What she finds initially in the Core is a utopia compared to the Surface—it’s free of hard labor, gun-wielding officials, and the moon's lethal acid. But life is anything but safe, and Clementine learns that the planet's leaders are planning to exterminate Surface dwellers—and that means Logan, too.
Trapped by the steel walls of the underground and the lies that keep her safe, Clementine must find a way to escape and rescue Logan and the rest of the planet. But the planet leaders don't want her running—they want her subdued.
With intense action scenes and a cast of unforgettable characters,Extraction is a page-turning, gripping read, sure to entertain lovers ofHunger Games and Ender's Game and leave them breathless for more.
Illusive by Emily Lloyd-James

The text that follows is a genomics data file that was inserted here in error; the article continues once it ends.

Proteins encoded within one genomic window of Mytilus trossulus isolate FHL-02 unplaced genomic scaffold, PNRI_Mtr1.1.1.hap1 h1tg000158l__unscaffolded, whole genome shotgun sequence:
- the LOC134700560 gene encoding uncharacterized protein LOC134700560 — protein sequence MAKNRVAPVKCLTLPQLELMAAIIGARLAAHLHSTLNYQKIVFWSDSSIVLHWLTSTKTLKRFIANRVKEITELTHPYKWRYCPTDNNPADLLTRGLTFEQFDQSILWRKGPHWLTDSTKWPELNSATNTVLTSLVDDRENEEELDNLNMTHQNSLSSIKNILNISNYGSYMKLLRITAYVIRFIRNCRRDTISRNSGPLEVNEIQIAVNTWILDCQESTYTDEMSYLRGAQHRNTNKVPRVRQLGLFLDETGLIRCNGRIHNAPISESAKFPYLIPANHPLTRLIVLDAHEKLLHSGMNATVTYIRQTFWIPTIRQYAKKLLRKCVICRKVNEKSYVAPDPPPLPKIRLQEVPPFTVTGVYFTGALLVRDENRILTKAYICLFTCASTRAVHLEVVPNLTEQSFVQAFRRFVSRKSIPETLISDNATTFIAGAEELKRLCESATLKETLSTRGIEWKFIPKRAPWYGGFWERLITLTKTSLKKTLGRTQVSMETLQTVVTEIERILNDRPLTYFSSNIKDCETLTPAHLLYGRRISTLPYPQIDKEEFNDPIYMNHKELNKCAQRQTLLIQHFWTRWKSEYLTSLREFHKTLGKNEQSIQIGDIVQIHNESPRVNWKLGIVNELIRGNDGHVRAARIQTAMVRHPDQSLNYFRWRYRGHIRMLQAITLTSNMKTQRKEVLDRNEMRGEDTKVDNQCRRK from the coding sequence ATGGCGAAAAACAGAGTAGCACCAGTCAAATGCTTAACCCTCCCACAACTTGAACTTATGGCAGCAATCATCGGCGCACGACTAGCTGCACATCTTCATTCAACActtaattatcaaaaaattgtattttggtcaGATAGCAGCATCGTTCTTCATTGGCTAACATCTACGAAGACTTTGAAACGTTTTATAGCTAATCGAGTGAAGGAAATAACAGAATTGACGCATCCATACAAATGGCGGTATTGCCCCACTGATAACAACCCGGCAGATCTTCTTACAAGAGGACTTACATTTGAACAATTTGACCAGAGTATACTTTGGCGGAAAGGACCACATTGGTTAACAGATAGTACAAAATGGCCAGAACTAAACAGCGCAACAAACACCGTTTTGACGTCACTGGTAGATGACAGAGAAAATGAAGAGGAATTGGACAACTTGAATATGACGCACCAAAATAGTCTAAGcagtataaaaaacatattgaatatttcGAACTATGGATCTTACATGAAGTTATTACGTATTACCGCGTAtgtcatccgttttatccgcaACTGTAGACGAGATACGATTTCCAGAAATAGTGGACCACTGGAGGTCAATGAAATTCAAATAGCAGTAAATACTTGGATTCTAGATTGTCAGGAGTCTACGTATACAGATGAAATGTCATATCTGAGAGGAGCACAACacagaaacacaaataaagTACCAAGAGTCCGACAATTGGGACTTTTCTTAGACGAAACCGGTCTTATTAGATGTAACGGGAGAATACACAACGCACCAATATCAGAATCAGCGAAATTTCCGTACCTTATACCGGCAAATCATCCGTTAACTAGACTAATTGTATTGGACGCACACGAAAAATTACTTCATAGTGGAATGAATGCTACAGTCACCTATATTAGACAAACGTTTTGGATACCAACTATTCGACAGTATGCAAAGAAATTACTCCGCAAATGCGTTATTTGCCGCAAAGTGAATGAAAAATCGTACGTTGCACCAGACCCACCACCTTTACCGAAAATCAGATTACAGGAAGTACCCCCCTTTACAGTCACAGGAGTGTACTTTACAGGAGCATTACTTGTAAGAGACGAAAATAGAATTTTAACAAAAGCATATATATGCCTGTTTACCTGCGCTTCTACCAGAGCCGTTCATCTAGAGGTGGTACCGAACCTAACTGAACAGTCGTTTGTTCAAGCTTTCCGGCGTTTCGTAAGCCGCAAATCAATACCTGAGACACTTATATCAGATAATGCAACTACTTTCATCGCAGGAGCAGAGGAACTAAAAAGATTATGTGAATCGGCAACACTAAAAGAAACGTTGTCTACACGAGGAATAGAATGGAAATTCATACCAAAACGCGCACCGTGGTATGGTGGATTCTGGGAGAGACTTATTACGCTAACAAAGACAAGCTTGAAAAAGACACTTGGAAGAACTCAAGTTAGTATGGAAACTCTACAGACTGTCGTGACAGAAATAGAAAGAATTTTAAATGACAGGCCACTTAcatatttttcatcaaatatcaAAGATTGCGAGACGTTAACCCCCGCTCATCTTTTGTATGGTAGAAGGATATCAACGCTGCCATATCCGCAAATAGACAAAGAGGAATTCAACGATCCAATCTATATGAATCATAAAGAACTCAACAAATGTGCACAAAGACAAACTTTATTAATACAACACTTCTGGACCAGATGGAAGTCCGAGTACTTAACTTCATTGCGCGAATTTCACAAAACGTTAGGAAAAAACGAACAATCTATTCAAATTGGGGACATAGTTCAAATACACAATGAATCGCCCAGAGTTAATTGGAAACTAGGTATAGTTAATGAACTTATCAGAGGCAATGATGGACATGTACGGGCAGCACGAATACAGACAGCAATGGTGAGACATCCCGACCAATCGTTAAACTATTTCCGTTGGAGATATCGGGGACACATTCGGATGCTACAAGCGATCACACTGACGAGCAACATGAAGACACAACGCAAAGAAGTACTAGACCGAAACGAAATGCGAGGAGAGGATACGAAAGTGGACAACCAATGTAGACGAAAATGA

The X-Men meets Ocean's Eleven in this edge-of-your-seat sci-fi adventure about a band of "super" criminals.
When the MK virus swept across the planet, a vaccine was created to stop the epidemic, but it came with some unexpected side effects. A small percentage of the population developed superhero-like powers. Seventeen-year-old Ciere Giba has the handy ability to change her appearance at will. She's what's known as an illusionist...She's also a thief.
After a robbery goes awry, Ciere must team up with a group of fellow super-powered criminals on another job that most would consider too reckless. The formula for the vaccine that gave them their abilities was supposedly destroyed years ago. But what if it wasn't?
The lines between good and bad, us and them, and freedom and entrapment are blurred as Ciere and the rest of her crew become embroiled in a deadly race against the government that could cost them their lives.
Unwept by Tracy Hickman
Gamin, Maine, is a remote seaside town where everyone seems to know Ellis Harkington better than she knows herself—but she doesn’t remember any of them.